2017 Daniel Springer

05/08/2017 - Goonyella Riverside Mine - Cutting and Welding

An employee of Independent Mining Services (IMS), Mr Daniel Springer, was fatally injured on 5 August 2017 while he was performing maintenance on the outside of an excavator bucket at the Goonyella Riverside Mine. The work involved removing an external wear plate of the bucket by cutting it into smaller pieces. While performing a cut, part of the plate unexpectedly sprung up and struck Mr Springer in the head.

Ambulances were called to the site in the early hours of Saturday morning and the miner was transported to Mackay Base Hospital and then to Townsville Hospital.

In a statement BMA confirmed a contractor from Independent Mining Services died as a result of injuries sustained in an incident that occurred during maintenance work at the Goonyella Riverside mine on August 5 2017.

The QLD Coroner released a report following an inquest on the 23rd of February 2021. The Inquest found: 

Conclusions and Findings

 100. I endorse the recommendations contained within the Nature and Cause Investigation Report prepared for the Chief Inspector of Mines.

 101. I acknowledge and endorse the ICAMS analysis commissioned by BHP and the findings, recommendations and implemented improvements arising therefrom.

 102. The scope of work to be undertaken by Daniel was ill defined when assessed against the risk. Individual boilermakers were required to exercise independent judgement as to how best remove a ‘novel’ wear plate package, presenting with significant damage and consequent stored damage. Daniel drew on his significant experience and utilised his knowledge and training. He was not aware the deterioration and damage to the plates accumulated stored energy such that upon release the metal would spring-back in excess of 1.15 metres.

 103. I accept that only in hindsight can it be understood that when confronted with these circumstances a usual approach could not be adopted to the methodology for removal.

 104. Daniels risk of injury was not within an acceptable level. A lack of knowledge regarding the behaviour of the metal plates under such conditions does not, and did not, negate the obligation to ensure the risk was acceptable and to keep him safe in the workplace. He was fatally wounded through no error on his part.

 105. The question which is almost unanswerable is whether knowledge of a spring-back event to of this magnitude under these conditions could have been acquired earlier. I take into account that there were no previous near misses of this type; no fatality arising in the same circumstances; no issue of inadequate or deficient training.

 106. I accept the ultimate submission of BMA that the lack of knowledge meant that  BHP, ESCO, DNRM did not and could not have recognised the potential for the wear plates to dislocate to the magnitude as occurred in this Incident. This lack of knowledge applied across the coal mining industry, including within the Queensland Mines Inspectorate. This absence of knowledge also afflicted the boiler-making and steel fabrication industry and the engineering and academic community. BHP now classify large wear plates of this type as a prohibited item.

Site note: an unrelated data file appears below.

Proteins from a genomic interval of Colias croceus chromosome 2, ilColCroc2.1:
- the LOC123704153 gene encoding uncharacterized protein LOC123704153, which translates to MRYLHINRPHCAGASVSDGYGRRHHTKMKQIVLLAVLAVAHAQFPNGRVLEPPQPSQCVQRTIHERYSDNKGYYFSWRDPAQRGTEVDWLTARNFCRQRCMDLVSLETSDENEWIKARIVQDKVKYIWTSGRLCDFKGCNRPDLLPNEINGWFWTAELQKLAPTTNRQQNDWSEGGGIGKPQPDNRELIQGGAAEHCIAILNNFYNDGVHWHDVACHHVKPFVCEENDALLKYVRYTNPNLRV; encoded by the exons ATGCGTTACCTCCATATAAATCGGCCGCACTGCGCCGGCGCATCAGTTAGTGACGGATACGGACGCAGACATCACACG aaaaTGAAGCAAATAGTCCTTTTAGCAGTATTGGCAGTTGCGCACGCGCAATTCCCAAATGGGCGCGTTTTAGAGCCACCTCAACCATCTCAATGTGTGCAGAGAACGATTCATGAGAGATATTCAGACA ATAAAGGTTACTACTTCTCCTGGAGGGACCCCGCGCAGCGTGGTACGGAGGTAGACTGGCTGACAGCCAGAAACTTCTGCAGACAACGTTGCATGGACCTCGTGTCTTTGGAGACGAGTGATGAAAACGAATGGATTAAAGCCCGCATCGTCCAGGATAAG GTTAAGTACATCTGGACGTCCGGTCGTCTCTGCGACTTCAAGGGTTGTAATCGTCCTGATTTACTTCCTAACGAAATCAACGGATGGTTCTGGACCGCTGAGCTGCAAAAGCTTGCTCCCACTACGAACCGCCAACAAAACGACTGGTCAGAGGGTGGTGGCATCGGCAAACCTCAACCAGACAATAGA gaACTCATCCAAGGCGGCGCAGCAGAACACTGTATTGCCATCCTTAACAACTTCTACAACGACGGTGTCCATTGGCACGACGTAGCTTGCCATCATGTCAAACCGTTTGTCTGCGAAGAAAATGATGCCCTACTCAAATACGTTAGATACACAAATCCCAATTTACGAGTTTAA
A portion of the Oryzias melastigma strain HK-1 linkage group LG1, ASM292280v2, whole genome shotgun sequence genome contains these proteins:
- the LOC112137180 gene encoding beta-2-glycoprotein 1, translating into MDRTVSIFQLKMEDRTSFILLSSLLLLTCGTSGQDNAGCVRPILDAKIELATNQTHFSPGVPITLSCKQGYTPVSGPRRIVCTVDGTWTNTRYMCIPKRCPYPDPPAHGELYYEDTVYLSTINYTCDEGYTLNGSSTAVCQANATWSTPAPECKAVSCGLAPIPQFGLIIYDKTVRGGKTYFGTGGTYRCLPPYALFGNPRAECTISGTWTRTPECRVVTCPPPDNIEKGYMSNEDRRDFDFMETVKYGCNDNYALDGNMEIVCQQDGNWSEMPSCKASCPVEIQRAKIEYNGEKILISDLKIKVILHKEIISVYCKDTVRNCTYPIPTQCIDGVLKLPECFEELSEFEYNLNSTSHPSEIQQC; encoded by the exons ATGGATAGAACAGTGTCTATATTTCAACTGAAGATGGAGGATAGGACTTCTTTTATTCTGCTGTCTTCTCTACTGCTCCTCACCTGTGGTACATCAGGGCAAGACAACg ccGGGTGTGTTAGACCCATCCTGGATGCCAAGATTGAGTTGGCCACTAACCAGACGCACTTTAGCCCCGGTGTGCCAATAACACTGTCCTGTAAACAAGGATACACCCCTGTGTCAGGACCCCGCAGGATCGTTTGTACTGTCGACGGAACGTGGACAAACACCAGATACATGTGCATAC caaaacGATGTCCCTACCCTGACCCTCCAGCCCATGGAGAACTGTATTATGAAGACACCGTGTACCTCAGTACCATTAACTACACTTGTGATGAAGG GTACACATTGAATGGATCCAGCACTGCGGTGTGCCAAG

107. Daniel’s death is a tragic accident. Without knowing the inherent risk no control measure could have mitigated against the unprecedented magnitude of the spring-back in this instance.

 108. The learnings from this coronial investigation will not restore Daniel to his family. The decommissioning of wear packages of this type will however mitigate against further fatalities.


This accident claimed the life of Daniel Springer


Recommendation 1

Excavator buckets: It is recommended that multiple smaller wear plates are used in an alternative wear package. (See Figure 16). This design is consistent with the OEM design and is safer because the elastic spring-back potential is much lower than for the large wear plate design used in the incident bucket.

Recommendation 2

Other equipment: The hazard of elastic spring-back is not limited to excavator buckets.

Since the incident, anecdotal- and other evidence found from similar operations highlighted the hazards associated with plate structures that had been indented. A range of equipment types were involved. The common factor for all was that plate material had been plastically and elastically deformed during operations, resulting in residual stresses that later released violently.

Incidents included:

In two similar but separate incidents, workers were struck whilst removing indented sections near the rim of rear dump truck trays. Injuries occurred.

Violent elastic spring-back was observed during the removal of an under-tub wear plate from a dragline. The plate had probably been indented when the dragline was walked over an uneven surface.

A worker was struck on the head when a wear strip on an excavator bucket sprung out whilst he was gouging a weld that attached it to the bucket.

A worker was hit whilst he was removing a wear liner (push pad) from a dozer blade.

It is recommended that the above be considered before indented plate sections from any equipment are cut for removal.

Recommendation 3

All mines to ensure that they have a procedure within their SHMS that requires an effective risk management process to be carried out on any modification being made to plant and equipment prior to the modification being carried out.

Recommendation 4

If a modification to plant and equipment is changing the OEM’s design the above procedure must require the mine to consult with the OEM and / or an appropriate technical expert, such as an expert in materials and metallurgical engineering, prior to the modification being carried out.